Thursday, March 6, 2014

What Might've Been: Ozzie's Girls (1973)

Seven years after The Adventures of Ozzie & Harriet came to an end----the series wasn't picked up for syndication in my area at the time---Ozzie & Harriet Nelson returned to television in a brand new sitcom, Ozzie's Girls, which was in syndication for one season.

With Ricky & David having grown up and left the nest (David was an associate producer), Ozzie decides to rent out their rooms to a pair of college students (Brenda Sykes & Susan Sennett). I think the idea was that Ozzie wanted to recapture the magic of the earlier series (which we'll review at a later date), but viewers had either forgotten about him & Harriet or had never seen the original series, due to its lack of availability in syndication at the time.

Ozzie's Girls was, I think, the last series for executive producer Al Simon at Filmways. The studio had moved toward dramatic programming, but had bombed out with Bearcats! over at CBS, and their last sale to that network was the iconic 80's crime drama, Cagney & Lacey, but by then, the familiar global logo was gone, and Filmways ultimately was sold first to Orion Pictures. The rights to this series now belong to Warner Bros., according to sources.

I never got to see the show, but we'll leave you with the pilot. Let me know what you think.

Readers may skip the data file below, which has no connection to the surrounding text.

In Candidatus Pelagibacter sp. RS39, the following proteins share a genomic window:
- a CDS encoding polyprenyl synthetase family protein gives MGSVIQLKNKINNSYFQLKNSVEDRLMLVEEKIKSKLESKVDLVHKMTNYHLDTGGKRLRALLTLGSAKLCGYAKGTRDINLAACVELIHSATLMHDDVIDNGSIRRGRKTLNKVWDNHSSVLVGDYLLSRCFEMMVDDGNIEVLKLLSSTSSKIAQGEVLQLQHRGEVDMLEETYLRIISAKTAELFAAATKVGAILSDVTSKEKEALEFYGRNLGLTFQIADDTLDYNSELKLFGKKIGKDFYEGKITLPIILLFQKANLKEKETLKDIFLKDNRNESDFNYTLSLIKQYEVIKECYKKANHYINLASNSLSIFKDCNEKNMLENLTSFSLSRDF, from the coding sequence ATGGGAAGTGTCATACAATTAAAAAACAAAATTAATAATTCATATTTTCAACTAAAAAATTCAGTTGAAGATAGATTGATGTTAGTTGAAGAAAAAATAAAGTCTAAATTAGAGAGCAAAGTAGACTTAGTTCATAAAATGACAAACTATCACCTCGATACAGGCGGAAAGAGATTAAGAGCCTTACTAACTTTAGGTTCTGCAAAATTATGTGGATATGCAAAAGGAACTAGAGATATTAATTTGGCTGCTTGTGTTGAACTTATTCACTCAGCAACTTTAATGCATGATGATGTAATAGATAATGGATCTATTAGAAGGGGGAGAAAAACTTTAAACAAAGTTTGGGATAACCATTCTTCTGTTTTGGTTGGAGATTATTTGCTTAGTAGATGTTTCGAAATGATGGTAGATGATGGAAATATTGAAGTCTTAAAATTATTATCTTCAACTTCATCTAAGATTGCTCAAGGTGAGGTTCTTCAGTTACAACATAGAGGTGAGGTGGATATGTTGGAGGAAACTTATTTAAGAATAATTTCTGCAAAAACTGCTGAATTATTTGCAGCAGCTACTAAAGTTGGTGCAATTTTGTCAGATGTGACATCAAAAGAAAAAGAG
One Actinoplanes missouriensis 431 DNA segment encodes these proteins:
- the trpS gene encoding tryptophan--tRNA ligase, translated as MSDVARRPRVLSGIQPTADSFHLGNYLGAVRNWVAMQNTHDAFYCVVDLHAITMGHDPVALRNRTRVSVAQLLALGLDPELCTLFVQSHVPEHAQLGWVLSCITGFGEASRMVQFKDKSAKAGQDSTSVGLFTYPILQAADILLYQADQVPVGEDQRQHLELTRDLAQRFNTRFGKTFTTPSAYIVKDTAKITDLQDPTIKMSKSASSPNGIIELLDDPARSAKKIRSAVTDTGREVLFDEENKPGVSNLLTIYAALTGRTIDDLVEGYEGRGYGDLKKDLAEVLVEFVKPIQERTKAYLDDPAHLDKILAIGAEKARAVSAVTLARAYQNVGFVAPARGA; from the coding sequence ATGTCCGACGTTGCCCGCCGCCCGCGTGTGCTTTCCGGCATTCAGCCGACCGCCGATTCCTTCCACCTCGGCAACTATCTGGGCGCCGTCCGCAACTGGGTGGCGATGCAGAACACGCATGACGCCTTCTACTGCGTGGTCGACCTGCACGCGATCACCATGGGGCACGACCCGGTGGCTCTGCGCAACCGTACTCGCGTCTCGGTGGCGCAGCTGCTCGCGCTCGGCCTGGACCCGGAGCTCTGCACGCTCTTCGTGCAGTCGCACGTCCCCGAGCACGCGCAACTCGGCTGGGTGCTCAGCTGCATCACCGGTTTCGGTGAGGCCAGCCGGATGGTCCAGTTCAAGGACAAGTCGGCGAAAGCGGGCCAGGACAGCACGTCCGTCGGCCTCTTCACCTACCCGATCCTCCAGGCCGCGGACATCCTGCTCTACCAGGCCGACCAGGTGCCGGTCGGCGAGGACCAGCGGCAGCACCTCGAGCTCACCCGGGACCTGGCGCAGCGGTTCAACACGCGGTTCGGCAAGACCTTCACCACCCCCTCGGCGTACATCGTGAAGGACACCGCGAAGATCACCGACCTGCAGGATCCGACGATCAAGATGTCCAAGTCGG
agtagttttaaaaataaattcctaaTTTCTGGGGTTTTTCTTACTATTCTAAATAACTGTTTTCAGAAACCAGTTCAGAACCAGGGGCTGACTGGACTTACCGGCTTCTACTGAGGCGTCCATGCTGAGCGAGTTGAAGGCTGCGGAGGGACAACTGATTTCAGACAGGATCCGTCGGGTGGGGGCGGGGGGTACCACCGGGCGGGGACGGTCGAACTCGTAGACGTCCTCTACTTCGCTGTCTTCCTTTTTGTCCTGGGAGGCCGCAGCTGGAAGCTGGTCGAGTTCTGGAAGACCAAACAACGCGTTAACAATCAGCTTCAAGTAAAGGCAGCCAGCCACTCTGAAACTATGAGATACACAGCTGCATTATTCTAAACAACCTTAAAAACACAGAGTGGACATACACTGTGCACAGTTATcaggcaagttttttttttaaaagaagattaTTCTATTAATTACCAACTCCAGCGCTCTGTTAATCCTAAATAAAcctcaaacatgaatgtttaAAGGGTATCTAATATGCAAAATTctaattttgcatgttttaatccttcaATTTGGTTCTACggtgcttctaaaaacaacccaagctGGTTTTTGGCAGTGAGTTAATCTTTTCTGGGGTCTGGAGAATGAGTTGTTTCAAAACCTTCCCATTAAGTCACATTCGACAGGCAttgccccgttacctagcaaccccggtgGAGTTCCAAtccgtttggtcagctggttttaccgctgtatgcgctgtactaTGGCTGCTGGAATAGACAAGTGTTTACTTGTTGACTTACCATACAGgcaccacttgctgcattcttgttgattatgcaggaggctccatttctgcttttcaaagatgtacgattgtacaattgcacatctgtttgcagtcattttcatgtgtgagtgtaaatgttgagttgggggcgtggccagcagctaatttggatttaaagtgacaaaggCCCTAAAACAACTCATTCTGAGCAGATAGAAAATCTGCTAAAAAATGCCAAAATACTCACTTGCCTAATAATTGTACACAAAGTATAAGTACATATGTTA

magicdog said...

I think it was the demographics that killed this show more than anything. Those who relished Ozzie & Harriet's adventures in the 50s were by 1973 in their 40s and 50s and TV execs still crave the 18-35 demo.

The format itself looked about a decade out of date. People were just tired of the old formula I guess.

Even though O&H wasn't around in syndication, I still knew who they were - in large part to Ricky Nelson's singing career. IIRC, he was making a musical comeback in the early 70s when he got booed off the stage at Madison Square Garden. He wanted to showcase his (then) current work and not sing "Hello Mary Lou" the rest of his life. The audience wanted Mary Lou.

Interestingly enough, his sons Gunnar and Matthew are doing a tribute show playing all his classic music

hobbyfan said...

How ironic is that? The twins were trying to do their own thing, skewing more toward pop metal in the late 80's, but now carry on their dad's legacy. Who can figure this stuff out?